As Americans and as Jews we breathed a sigh of relief when Emmanuel Macron handily defeated Marine Le Pen two to one. Although we know next to nothing about Macron, we feared the possible victory of Le Pen, leader of France's National Front, a far right party with an anti-Semitic history. The Macron victory demonstrated a check on the populist elections in Great Britain and the U.S.
Below are longish excerpts from two related pieces: a. an April article from the New York Times incredibly demonstrating an effort by Le Pen's party to court Jews, and b. the Jerusalem Report's exploration into Jewish concerns over Macron's leadership, despite his receiving 90% of its vote.
"France's Far Right, Once Known for Anti-Semitism, Courts Jews", New York Times, April 5, 2017 by Amanda Taub
"Paris--For years, France's far-right National Front was synonymous with anti-Semitism. Its founder, Jean Le Pen, was notorious for anti-Semitic outbursts--including a comment that the Holocaust was just a detail of history.
"But since Mr. Le Pen's daughter Marine took over the party's leadership in 2011, the National Front has attempted a remarkable about-face: Today the party positions itself as a champion of French Jews.
"Although Ms. Le Pen, one of the front-runners in the coming presidential election, still alludes to anti-Semitic stereotypes on the campaign trail, she now promises that her party will be the protector of French Jews.
"It is a surprising twist that has resonated with some French Jews who feel abandoned by what they see as the government's tepid response to the anti-Semitic violence that has plagued the country for years.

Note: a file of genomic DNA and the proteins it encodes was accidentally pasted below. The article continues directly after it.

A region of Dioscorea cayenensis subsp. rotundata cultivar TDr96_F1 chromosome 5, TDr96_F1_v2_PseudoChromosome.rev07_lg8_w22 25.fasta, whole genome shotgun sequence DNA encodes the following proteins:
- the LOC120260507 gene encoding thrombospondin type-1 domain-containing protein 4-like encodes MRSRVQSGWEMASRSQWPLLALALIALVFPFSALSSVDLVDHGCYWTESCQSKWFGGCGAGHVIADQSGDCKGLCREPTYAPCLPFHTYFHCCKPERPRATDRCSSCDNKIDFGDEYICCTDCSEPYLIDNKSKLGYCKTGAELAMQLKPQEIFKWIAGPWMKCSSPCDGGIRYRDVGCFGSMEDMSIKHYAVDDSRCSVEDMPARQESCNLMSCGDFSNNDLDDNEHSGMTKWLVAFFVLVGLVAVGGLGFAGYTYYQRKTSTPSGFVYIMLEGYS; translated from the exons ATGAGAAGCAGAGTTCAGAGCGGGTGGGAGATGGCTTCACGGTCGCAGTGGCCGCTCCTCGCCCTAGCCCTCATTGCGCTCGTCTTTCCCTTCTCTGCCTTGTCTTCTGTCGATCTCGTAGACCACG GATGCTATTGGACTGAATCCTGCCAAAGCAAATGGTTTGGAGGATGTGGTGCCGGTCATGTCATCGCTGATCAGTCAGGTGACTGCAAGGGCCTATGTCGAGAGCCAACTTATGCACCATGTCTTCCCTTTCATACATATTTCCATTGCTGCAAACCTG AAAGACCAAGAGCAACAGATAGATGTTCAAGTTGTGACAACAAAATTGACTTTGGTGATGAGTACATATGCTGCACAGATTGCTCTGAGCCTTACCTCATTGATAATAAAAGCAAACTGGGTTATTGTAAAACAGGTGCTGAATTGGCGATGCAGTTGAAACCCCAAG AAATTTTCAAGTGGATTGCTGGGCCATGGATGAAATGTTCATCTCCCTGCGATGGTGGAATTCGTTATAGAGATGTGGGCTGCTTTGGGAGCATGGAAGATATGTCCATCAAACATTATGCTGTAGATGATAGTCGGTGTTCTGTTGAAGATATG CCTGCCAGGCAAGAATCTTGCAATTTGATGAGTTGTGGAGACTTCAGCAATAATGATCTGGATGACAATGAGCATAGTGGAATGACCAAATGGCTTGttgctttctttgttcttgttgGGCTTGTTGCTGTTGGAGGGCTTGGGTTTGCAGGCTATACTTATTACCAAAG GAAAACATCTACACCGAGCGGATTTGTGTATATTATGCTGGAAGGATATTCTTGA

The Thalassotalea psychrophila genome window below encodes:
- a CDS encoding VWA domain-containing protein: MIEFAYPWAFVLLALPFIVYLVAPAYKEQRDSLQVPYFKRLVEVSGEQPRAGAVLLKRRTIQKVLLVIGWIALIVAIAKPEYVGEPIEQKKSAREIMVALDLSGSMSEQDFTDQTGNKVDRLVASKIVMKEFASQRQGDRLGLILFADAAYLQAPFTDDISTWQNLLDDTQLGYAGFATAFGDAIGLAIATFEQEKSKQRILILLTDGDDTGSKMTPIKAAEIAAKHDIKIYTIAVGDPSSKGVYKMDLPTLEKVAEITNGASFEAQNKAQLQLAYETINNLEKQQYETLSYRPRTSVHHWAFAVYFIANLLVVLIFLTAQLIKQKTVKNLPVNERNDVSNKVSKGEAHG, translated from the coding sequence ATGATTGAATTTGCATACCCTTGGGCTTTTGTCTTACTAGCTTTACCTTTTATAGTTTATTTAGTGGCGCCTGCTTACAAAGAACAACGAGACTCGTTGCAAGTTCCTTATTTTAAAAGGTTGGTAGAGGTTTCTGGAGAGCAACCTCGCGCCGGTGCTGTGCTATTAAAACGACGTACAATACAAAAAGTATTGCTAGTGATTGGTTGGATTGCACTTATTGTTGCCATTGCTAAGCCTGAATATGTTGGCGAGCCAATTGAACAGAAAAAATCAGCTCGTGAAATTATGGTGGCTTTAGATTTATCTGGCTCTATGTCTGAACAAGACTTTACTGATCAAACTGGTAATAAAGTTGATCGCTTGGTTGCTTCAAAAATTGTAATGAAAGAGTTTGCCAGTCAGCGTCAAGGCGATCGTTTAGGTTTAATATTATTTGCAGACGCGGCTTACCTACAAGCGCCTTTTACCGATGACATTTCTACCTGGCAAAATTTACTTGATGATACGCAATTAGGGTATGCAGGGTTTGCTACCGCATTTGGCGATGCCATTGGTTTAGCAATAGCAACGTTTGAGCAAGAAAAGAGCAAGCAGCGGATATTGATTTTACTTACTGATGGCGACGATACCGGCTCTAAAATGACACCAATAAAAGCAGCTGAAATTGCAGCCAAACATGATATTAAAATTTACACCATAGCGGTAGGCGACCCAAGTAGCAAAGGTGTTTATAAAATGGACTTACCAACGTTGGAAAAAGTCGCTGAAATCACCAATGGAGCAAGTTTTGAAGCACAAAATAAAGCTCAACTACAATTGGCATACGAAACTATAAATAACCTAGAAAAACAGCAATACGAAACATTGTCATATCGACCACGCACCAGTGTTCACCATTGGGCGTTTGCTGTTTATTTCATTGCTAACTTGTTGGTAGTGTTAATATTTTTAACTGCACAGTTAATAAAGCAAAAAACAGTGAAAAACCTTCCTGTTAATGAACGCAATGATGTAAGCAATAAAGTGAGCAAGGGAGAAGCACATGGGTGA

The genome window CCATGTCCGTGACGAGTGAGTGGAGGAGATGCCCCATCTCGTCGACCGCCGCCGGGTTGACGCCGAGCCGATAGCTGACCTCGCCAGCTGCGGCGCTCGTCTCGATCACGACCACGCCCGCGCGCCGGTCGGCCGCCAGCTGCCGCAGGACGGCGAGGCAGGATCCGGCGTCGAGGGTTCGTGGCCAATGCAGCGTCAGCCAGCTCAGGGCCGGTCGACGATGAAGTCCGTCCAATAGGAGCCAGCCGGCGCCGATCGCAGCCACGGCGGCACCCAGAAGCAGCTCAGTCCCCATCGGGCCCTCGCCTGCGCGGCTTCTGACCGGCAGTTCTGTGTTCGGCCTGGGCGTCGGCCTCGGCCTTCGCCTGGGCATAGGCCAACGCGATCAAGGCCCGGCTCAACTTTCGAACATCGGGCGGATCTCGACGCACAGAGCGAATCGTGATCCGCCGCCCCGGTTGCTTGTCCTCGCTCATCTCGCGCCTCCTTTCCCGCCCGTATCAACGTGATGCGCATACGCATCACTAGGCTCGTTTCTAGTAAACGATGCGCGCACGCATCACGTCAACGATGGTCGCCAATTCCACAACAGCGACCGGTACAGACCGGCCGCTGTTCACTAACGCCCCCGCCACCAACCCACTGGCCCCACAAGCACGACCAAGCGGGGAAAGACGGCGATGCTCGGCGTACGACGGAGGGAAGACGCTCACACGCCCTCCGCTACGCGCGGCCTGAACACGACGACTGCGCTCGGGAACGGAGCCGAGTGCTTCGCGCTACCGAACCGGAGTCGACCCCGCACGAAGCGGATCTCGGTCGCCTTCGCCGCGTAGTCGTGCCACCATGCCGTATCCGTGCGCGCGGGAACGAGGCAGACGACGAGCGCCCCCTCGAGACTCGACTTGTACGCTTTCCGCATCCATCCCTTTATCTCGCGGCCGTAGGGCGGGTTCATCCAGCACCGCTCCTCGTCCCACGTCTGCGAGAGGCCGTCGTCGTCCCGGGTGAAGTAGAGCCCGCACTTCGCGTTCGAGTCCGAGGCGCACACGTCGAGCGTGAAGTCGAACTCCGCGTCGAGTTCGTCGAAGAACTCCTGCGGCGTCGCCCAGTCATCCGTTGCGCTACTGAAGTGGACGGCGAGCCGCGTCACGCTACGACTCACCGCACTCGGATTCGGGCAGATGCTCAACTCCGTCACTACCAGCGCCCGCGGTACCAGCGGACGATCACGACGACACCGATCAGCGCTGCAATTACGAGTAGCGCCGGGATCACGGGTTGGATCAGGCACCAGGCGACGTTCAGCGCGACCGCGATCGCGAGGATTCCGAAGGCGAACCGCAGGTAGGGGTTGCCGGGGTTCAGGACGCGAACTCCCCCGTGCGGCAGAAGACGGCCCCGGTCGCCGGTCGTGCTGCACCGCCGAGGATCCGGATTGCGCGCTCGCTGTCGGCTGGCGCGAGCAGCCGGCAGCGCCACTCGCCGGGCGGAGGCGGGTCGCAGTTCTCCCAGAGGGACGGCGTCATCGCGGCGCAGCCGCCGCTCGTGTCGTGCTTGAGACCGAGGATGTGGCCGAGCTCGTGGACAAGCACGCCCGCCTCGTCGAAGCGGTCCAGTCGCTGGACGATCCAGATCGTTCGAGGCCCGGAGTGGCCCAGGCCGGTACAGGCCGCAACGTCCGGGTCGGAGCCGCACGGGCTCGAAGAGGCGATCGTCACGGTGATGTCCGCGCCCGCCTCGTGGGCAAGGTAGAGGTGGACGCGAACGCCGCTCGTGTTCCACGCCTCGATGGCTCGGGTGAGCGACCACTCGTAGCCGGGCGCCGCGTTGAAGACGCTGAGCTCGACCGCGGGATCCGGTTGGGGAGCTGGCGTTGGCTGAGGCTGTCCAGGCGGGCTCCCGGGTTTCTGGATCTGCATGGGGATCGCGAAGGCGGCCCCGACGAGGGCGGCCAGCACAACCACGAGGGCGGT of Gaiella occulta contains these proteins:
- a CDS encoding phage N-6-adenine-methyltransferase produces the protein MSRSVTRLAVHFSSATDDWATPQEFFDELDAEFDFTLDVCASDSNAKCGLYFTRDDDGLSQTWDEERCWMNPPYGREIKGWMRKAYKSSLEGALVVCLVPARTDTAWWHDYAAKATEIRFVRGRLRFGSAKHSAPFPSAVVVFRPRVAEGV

"But experts say the National Front's shift may be intended more as a message to non-Jewish voters, looking for moral cover in supporting a party that vilifies their primary sources of fear and anger: Muslims and immigrants.
"The National Front has long been widely viewed in France as toxic, but by declaring itself a shield for French Jews, it may have found an effective way to allow many voters to justify breaking a taboo. That reflects a concept known a 'moral license.' Framing the party as a champion of one minority enables voters to justify supporting its agenda in suppressing another.
"The result is not a more racially tolerant National Front, but rather a party that has found near unprecedented success in persuading mainstream voters--many of whom may be quietly sympathetic to its anti-immigrant agenda--to embrace far-right ideas once considered off-limits.
"'They are instrumentalizing us,'said Jonathan Arfi, vice president of the Council of Jewish institutions in France, which goes by the French acronym CRIF. 'We are a small minority,' he said, 'but we have an important symbolic role to play.'
"Mr. Arfi can point to the precise month when the new age of anti-Semitism began in France: September 2000, the beginning of the second Palestinian intifada, or uprising. That brought about attacks on Jews in France, particularly those who lived in poorer neighborhoods on the outskirts of large cities--areas that had gradually become dominated by Muslim immigrants from North Africa and their families. Since then anti-Semitic violence has remained high.